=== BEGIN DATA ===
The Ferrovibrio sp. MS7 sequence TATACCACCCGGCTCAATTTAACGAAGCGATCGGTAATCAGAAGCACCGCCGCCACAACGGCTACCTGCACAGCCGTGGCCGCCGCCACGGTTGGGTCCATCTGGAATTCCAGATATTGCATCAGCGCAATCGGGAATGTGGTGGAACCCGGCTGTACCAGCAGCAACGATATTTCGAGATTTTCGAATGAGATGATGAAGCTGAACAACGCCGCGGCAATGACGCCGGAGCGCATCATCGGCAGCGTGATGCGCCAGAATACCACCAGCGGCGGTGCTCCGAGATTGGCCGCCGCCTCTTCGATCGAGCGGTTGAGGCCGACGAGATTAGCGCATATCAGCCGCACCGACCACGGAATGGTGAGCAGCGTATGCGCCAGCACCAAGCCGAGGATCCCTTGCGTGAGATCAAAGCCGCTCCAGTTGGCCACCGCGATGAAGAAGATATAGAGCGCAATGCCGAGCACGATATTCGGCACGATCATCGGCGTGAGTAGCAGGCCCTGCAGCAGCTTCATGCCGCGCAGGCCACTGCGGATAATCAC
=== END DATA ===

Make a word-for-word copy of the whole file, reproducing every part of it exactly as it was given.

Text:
The Ferrovibrio sp. MS7 sequence TATACCACCCGGCTCAATTTAACGAAGCGATCGGTAATCAGAAGCACCGCCGCCACAACGGCTACCTGCACAGCCGTGGCCGCCGCCACGGTTGGGTCCATCTGGAATTCCAGATATTGCATCAGCGCAATCGGGAATGTGGTGGAACCCGGCTGTACCAGCAGCAACGATATTTCGAGATTTTCGAATGAGATGATGAAGCTGAACAACGCCGCGGCAATGACGCCGGAGCGCATCATCGGCAGCGTGATGCGCCAGAATACCACCAGCGGCGGTGCTCCGAGATTGGCCGCCGCCTCTTCGATCGAGCGGTTGAGGCCGACGAGATTAGCGCATATCAGCCGCACCGACCACGGAATGGTGAGCAGCGTATGCGCCAGCACCAAGCCGAGGATCCCTTGCGTGAGATCAAAGCCGCTCCAGTTGGCCACCGCGATGAAGAAGATATAGAGCGCAATGCCGAGCACGATATTCGGCACGATCATCGGCGTGAGTAGCAGGCCCTGCAGCAGCTTCATGCCGCGCAGGCCACTGCGGATAATCAC